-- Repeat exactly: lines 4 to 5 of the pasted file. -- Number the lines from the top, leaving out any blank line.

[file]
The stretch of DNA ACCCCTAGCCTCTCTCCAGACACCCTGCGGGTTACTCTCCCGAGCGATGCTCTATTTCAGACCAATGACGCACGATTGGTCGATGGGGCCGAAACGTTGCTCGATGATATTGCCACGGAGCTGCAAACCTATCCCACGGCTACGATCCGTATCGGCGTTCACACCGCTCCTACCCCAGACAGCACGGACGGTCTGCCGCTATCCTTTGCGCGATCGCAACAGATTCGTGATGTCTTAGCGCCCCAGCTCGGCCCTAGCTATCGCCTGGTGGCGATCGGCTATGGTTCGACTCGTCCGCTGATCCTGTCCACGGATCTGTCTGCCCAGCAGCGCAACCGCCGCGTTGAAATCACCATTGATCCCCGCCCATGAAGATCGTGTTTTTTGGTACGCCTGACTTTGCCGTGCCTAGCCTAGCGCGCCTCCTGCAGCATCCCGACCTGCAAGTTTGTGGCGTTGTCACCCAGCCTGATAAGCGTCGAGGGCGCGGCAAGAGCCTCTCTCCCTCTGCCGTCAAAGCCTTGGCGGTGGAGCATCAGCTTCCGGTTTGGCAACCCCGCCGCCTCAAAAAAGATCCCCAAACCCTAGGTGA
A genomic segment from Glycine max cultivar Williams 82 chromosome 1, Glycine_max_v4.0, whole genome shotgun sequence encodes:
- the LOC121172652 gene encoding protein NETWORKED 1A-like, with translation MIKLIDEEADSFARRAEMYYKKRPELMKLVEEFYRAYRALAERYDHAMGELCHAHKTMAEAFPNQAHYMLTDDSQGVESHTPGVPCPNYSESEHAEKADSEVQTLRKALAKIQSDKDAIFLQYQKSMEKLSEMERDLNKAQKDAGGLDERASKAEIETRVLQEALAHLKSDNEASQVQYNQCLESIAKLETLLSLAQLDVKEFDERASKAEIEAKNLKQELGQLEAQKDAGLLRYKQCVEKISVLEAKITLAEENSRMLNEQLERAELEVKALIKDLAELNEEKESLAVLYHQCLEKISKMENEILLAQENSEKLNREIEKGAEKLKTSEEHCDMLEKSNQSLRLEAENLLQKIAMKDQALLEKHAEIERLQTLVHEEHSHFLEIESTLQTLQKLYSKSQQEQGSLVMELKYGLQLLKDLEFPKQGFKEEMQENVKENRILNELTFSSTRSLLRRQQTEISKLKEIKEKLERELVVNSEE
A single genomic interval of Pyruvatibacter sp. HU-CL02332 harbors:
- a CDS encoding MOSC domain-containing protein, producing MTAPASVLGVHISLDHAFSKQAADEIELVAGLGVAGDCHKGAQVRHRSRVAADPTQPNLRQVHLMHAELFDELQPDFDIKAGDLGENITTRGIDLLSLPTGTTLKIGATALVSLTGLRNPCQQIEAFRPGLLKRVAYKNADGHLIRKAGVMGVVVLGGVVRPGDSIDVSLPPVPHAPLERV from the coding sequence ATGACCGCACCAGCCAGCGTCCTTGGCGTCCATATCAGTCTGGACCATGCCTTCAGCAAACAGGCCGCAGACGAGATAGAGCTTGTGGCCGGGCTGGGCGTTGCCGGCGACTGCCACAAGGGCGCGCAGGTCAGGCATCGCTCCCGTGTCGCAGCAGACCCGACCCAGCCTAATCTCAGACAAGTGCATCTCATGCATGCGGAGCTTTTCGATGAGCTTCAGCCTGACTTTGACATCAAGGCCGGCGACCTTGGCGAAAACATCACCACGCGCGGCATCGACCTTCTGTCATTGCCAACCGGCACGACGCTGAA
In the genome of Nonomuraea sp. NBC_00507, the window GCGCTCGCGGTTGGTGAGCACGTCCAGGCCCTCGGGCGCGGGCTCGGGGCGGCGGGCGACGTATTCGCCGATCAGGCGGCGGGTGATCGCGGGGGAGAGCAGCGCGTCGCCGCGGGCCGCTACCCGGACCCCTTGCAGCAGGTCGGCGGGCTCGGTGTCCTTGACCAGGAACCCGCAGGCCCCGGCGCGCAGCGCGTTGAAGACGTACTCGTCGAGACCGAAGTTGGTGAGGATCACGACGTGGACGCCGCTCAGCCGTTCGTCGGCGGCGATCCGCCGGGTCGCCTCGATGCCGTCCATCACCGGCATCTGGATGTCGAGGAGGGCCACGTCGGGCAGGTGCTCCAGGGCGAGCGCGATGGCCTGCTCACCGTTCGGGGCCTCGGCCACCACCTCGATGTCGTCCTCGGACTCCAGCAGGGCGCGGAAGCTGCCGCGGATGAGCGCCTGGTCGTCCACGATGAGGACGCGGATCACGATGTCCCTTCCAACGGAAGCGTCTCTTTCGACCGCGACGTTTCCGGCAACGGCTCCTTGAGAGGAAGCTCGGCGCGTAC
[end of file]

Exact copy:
A single genomic interval of Pyruvatibacter sp. HU-CL02332 harbors:
- a CDS encoding MOSC domain-containing protein, producing MTAPASVLGVHISLDHAFSKQAADEIELVAGLGVAGDCHKGAQVRHRSRVAADPTQPNLRQVHLMHAELFDELQPDFDIKAGDLGENITTRGIDLLSLPTGTTLKIGATALVSLTGLRNPCQQIEAFRPGLLKRVAYKNADGHLIRKAGVMGVVVLGGVVRPGDSIDVSLPPVPHAPLERV from the coding sequence ATGACCGCACCAGCCAGCGTCCTTGGCGTCCATATCAGTCTGGACCATGCCTTCAGCAAACAGGCCGCAGACGAGATAGAGCTTGTGGCCGGGCTGGGCGTTGCCGGCGACTGCCACAAGGGCGCGCAGGTCAGGCATCGCTCCCGTGTCGCAGCAGACCCGACCCAGCCTAATCTCAGACAAGTGCATCTCATGCATGCGGAGCTTTTCGATGAGCTTCAGCCTGACTTTGACATCAAGGCCGGCGACCTTGGCGAAAACATCACCACGCGCGGCATCGACCTTCTGTCATTGCCAACCGGCACGACGCTGAA